Take the 2-minute tour ×
Mathematics Stack Exchange is a question and answer site for people studying math at any level and professionals in related fields. It's 100% free, no registration required.

There are 2 ways to approach function fields: the algebraic approach, i.e. looking at finite extensions of $K(s)$, where $s$ is transcendental. The other is geometric, i.e. considering functions over a curve: $K[s,t]/(q)$ where $q \in K[s,t]$ represents a plane curve.

My question is - are these 2 approaches basically the same? Specifically:

  1. Is $K(s)[t]/(q)$ naturally isomorphic to $K[s,t]/(q)$?
  2. Can every finite extension of $K(s)$ be represented as $K[s,t]/(q)$ for some $q$?
share|improve this question

1 Answer 1

up vote 2 down vote accepted

The two approaches are basically the same, but you're missing some details.

I believe the relevant theorem is:

There is a one-to-one correspondence between isomorphism classes
of finite extensions of K(s) and isomorphism classes of complete,
non-singular curves over K

I couldn't find a reference, so I may have some small technical detail wrong on what sort of isomorphism classes; e.g. maybe the correspondence involves isomorphism classes of extensions $E/K$. Or maybe it's between isomorphism classes of extensions $E/K(s)$ with isomorphism classes of bundles $X \to \mathbb{P}^1_K$?

The correspondence sends a curve $X$ not to its coordinate ring $\mathcal{O}(X)$, but to its function field $K(X)$, which is the fraction field of $\mathcal{O}(X)$. The reverse correspondence, IIRC, can be constructed by considering the discrete valuations of the field.

In the case of an affine plane curve $X$ defined by $f(s,t) = 0$, where $f$ is irreducible and not contained in $K(s)$, we have:

  • The ring of coordinate functions is $\mathcal{O}(X) \cong K[s,t] / f(s,t)$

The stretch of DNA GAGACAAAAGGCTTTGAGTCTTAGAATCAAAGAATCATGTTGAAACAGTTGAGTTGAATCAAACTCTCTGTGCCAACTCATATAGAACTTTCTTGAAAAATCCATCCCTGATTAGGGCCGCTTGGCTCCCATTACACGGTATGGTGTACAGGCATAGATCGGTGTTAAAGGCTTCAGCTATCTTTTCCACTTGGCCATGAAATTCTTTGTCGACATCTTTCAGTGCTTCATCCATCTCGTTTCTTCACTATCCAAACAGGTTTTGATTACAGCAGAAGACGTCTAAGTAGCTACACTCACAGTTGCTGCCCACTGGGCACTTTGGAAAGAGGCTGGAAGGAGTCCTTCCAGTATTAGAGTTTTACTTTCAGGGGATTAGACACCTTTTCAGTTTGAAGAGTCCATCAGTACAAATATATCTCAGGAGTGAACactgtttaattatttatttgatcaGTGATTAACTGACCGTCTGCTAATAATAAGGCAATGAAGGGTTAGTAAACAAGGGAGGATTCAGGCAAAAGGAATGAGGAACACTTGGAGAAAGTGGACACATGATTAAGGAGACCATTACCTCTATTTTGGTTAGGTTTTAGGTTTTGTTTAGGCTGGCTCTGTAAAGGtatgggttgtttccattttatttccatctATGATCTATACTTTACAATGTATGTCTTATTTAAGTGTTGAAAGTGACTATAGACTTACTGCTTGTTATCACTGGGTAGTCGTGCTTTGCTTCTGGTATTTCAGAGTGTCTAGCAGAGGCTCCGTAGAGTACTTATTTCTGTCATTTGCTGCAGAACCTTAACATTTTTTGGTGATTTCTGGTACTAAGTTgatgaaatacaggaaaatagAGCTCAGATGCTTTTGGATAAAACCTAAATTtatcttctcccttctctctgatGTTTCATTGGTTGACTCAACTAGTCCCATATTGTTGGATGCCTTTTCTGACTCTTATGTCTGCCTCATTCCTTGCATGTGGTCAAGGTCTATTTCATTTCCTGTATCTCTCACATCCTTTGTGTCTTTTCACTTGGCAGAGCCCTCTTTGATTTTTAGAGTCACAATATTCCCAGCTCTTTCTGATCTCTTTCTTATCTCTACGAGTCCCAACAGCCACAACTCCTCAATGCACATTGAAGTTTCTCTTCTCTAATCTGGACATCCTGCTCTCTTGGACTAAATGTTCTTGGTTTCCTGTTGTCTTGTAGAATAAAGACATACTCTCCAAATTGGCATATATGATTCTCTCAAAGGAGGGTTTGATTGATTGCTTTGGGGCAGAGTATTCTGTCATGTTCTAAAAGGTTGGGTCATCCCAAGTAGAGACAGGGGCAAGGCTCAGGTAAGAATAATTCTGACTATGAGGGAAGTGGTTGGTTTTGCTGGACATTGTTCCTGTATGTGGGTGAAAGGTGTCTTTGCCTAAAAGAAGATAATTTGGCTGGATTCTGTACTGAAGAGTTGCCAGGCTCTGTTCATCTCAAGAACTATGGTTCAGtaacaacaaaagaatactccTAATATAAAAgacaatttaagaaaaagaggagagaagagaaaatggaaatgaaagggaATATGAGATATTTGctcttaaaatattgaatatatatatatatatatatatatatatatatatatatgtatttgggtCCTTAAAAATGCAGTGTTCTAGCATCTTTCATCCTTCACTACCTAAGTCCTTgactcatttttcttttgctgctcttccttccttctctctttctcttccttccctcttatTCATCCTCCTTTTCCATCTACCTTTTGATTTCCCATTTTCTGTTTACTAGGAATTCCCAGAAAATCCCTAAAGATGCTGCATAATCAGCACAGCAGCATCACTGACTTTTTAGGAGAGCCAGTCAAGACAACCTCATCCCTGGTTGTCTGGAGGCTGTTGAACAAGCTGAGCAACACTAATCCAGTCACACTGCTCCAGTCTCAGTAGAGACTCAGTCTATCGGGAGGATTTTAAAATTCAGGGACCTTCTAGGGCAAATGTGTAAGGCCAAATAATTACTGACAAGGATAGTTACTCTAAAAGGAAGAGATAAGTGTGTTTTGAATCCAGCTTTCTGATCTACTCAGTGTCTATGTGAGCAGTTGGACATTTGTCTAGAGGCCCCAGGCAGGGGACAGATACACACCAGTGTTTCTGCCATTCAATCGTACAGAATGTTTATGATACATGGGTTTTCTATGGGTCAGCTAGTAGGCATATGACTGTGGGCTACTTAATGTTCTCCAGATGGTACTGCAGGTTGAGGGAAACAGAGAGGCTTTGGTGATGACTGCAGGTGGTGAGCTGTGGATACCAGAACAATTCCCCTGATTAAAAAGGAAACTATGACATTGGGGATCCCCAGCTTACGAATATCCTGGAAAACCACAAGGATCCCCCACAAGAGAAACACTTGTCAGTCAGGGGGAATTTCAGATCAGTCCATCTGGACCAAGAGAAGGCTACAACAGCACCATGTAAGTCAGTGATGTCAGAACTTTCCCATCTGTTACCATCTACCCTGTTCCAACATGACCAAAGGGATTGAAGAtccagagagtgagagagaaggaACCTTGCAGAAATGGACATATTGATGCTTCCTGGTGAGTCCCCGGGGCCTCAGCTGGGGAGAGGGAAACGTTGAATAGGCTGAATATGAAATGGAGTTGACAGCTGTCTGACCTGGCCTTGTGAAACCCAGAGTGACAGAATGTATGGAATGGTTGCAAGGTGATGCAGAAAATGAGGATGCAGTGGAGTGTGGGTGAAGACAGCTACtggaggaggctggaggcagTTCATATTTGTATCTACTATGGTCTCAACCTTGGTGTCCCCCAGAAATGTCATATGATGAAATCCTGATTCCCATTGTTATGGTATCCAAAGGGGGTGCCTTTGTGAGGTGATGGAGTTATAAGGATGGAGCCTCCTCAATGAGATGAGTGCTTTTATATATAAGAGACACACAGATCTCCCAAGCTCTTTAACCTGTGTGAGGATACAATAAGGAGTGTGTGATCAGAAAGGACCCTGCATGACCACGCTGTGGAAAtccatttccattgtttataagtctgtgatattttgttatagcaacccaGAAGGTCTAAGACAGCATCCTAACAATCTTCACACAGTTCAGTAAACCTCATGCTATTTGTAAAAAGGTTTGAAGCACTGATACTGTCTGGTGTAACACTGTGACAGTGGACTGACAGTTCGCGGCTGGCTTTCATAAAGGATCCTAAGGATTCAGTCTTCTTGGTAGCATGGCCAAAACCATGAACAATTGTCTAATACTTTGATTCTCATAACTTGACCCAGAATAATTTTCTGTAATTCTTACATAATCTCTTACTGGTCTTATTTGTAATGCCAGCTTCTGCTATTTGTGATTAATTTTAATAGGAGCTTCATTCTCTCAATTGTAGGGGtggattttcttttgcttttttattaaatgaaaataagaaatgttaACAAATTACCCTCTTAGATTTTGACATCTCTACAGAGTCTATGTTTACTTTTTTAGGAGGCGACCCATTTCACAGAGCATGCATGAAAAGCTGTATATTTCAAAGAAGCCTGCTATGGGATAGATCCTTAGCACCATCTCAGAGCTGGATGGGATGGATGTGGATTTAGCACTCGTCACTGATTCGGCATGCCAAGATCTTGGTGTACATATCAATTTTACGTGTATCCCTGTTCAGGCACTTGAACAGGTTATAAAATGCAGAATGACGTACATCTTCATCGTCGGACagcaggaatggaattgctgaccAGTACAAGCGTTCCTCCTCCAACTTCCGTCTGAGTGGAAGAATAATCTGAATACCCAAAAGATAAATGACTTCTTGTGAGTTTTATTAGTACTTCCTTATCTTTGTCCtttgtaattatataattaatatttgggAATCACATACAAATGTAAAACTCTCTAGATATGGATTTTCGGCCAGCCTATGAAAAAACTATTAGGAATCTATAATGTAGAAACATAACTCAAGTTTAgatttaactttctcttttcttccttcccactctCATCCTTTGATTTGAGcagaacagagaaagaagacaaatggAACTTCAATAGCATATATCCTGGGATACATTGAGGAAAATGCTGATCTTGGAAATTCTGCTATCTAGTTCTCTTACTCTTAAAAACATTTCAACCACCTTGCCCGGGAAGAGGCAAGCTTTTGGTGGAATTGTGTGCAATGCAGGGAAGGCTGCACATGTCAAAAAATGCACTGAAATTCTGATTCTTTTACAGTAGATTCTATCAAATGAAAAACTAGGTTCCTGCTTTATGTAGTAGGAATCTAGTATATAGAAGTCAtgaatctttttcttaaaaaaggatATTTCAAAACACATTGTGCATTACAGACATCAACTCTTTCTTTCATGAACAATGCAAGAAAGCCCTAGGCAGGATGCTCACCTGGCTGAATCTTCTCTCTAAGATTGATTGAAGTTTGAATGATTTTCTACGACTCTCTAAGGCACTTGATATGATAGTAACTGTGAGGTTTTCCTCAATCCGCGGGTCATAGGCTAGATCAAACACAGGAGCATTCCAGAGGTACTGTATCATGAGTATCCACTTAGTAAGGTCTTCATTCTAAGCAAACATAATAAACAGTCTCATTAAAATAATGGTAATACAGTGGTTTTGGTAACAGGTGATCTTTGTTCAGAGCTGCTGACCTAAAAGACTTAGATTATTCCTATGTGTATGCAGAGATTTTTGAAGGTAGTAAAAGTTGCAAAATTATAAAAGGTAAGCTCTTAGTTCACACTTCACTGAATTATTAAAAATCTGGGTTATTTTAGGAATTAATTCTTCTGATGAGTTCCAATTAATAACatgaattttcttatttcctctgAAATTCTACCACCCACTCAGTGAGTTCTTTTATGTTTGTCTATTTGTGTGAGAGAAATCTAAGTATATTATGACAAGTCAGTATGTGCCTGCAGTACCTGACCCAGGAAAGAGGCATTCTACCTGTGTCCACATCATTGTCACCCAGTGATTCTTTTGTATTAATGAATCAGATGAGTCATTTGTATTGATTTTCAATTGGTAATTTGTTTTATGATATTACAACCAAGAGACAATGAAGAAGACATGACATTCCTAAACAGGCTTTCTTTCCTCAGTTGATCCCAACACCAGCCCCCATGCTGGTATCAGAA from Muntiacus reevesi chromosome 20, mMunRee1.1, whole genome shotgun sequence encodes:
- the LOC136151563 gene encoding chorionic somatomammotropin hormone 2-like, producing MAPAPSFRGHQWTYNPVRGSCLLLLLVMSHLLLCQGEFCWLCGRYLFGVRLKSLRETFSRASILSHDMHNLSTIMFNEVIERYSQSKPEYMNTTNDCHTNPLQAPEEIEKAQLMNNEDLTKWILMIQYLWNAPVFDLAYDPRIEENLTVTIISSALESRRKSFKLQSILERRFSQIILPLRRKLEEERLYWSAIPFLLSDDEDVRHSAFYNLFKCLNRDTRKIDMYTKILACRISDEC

• The field of rational functions is $K(X) \cong K(s)[t] / f(s,t)$

One can say similar things with curves in higher dimensions; e.g. the curve in three dimensions defined by a pair of functions of three variables. If $X$ is non-singular, then $\mathcal{O}(X)$ is a Dedekind domain. The theory of curves, in fact, is extremely closely related to the theory of algebraic number fields -- localizations of the ring of integers of an algebraic number field are also Dedekind domains.

Note that the aforementioned correspondence tells us there's a unique way to modify our affine curve $X$, extending it to a complete curve and desingularizing it.

Every finite algebraic extension of a field can be obtained by iterating the construction $$ K \mapsto K[t] / f(t) $$ whether or not you can do it in just one step is the subject of the primitive element theorem. Doing it in $n$ steps merely corresponds to a curve in $n+1$ dimensions.

share|improve this answer
    
Thanks, it made things a bit clearer in my head. –  Ofir Mar 24 '12 at 12:02

Your Answer

 
discard

By posting your answer, you agree to the privacy policy and terms of service.

Not the answer you're looking for? Browse other questions tagged or ask your own question.